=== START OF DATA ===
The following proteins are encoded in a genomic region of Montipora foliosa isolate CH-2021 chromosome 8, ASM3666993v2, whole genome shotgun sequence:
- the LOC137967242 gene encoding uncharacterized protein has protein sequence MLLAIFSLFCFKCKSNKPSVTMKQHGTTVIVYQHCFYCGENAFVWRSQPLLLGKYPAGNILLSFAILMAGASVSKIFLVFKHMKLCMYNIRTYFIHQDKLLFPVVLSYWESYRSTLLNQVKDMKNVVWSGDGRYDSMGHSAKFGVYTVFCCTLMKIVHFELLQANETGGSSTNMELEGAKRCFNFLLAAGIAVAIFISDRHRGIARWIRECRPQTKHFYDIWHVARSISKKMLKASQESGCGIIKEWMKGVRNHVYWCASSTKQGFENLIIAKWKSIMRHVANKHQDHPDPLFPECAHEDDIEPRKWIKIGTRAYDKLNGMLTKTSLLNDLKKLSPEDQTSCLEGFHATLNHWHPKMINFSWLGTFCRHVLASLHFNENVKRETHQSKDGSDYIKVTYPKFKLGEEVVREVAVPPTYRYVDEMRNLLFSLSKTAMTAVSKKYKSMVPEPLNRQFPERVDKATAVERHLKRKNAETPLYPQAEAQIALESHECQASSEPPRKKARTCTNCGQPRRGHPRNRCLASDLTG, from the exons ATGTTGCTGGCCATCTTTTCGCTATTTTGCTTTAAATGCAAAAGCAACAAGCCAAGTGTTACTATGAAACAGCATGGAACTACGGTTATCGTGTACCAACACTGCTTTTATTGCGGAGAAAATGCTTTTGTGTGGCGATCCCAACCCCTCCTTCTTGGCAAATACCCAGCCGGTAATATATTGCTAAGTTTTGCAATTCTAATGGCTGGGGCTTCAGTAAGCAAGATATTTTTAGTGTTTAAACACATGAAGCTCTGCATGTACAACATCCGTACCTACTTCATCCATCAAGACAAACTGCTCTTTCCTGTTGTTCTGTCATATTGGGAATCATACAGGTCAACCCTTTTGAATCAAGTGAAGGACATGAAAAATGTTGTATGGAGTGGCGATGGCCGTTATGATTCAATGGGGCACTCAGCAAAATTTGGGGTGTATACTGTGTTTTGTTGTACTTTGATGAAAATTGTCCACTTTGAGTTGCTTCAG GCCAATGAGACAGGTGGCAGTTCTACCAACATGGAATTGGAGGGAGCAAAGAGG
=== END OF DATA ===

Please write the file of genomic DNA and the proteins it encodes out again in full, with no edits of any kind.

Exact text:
The following proteins are encoded in a genomic region of Montipora foliosa isolate CH-2021 chromosome 8, ASM3666993v2, whole genome shotgun sequence:
- the LOC137967242 gene encoding uncharacterized protein has protein sequence MLLAIFSLFCFKCKSNKPSVTMKQHGTTVIVYQHCFYCGENAFVWRSQPLLLGKYPAGNILLSFAILMAGASVSKIFLVFKHMKLCMYNIRTYFIHQDKLLFPVVLSYWESYRSTLLNQVKDMKNVVWSGDGRYDSMGHSAKFGVYTVFCCTLMKIVHFELLQANETGGSSTNMELEGAKRCFNFLLAAGIAVAIFISDRHRGIARWIRECRPQTKHFYDIWHVARSISKKMLKASQESGCGIIKEWMKGVRNHVYWCASSTKQGFENLIIAKWKSIMRHVANKHQDHPDPLFPECAHEDDIEPRKWIKIGTRAYDKLNGMLTKTSLLNDLKKLSPEDQTSCLEGFHATLNHWHPKMINFSWLGTFCRHVLASLHFNENVKRETHQSKDGSDYIKVTYPKFKLGEEVVREVAVPPTYRYVDEMRNLLFSLSKTAMTAVSKKYKSMVPEPLNRQFPERVDKATAVERHLKRKNAETPLYPQAEAQIALESHECQASSEPPRKKARTCTNCGQPRRGHPRNRCLASDLTG, from the exons ATGTTGCTGGCCATCTTTTCGCTATTTTGCTTTAAATGCAAAAGCAACAAGCCAAGTGTTACTATGAAACAGCATGGAACTACGGTTATCGTGTACCAACACTGCTTTTATTGCGGAGAAAATGCTTTTGTGTGGCGATCCCAACCCCTCCTTCTTGGCAAATACCCAGCCGGTAATATATTGCTAAGTTTTGCAATTCTAATGGCTGGGGCTTCAGTAAGCAAGATATTTTTAGTGTTTAAACACATGAAGCTCTGCATGTACAACATCCGTACCTACTTCATCCATCAAGACAAACTGCTCTTTCCTGTTGTTCTGTCATATTGGGAATCATACAGGTCAACCCTTTTGAATCAAGTGAAGGACATGAAAAATGTTGTATGGAGTGGCGATGGCCGTTATGATTCAATGGGGCACTCAGCAAAATTTGGGGTGTATACTGTGTTTTGTTGTACTTTGATGAAAATTGTCCACTTTGAGTTGCTTCAG GCCAATGAGACAGGTGGCAGTTCTACCAACATGGAATTGGAGGGAGCAAAGAGG